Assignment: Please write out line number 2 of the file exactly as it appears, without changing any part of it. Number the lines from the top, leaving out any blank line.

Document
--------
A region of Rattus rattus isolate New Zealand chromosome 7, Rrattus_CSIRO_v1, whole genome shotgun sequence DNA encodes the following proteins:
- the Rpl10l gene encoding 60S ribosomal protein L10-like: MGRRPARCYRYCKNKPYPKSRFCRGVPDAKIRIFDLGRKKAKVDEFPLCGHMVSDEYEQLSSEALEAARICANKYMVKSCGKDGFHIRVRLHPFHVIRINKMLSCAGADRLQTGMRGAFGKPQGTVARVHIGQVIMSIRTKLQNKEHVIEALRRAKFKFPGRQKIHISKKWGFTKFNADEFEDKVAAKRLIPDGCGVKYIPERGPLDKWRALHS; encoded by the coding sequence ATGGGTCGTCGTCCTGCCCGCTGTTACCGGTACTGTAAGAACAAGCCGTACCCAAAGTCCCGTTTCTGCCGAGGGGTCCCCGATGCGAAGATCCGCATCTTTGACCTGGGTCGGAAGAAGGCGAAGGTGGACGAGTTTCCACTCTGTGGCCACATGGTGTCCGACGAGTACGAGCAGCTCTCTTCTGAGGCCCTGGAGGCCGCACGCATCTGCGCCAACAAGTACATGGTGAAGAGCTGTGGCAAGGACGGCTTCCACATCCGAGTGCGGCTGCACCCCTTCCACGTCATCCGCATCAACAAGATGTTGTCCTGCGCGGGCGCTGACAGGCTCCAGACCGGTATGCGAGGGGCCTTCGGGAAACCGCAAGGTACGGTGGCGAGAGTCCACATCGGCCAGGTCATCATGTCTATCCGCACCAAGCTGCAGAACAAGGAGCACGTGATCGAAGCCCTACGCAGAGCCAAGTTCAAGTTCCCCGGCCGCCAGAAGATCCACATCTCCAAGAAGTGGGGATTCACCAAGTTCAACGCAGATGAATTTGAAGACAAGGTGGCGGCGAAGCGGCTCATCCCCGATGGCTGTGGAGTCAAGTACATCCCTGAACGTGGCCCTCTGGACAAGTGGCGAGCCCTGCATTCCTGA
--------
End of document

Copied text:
- the Rpl10l gene encoding 60S ribosomal protein L10-like: MGRRPARCYRYCKNKPYPKSRFCRGVPDAKIRIFDLGRKKAKVDEFPLCGHMVSDEYEQLSSEALEAARICANKYMVKSCGKDGFHIRVRLHPFHVIRINKMLSCAGADRLQTGMRGAFGKPQGTVARVHIGQVIMSIRTKLQNKEHVIEALRRAKFKFPGRQKIHISKKWGFTKFNADEFEDKVAAKRLIPDGCGVKYIPERGPLDKWRALHS; encoded by the coding sequence ATGGGTCGTCGTCCTGCCCGCTGTTACCGGTACTGTAAGAACAAGCCGTACCCAAAGTCCCGTTTCTGCCGAGGGGTCCCCGATGCGAAGATCCGCATCTTTGACCTGGGTCGGAAGAAGGCGAAGGTGGACGAGTTTCCACTCTGTGGCCACATGGTGTCCGACGAGTACGAGCAGCTCTCTTCTGAGGCCCTGGAGGCCGCACGCATCTGCGCCAACAAGTACATGGTGAAGAGCTGTGGCAAGGACGGCTTCCACATCCGAGTGCGGCTGCACCCCTTCCACGTCATCCGCATCAACAAGATGTTGTCCTGCGCGGGCGCTGACAGGCTCCAGACCGGTATGCGAGGGGCCTTCGGGAAACCGCAAGGTACGGTGGCGAGAGTCCACATCGGCCAGGTCATCATGTCTATCCGCACCAAGCTGCAGAACAAGGAGCACGTGATCGAAGCCCTACGCAGAGCCAAGTTCAAGTTCCCCGGCCGCCAGAAGATCCACATCTCCAAGAAGTGGGGATTCACCAAGTTCAACGCAGATGAATTTGAAGACAAGGTGGCGGCGAAGCGGCTCATCCCCGATGGCTGTGGAGTCAAGTACATCCCTGAACGTGGCCCTCTGGACAAGTGGCGAGCCCTGCATTCCTGA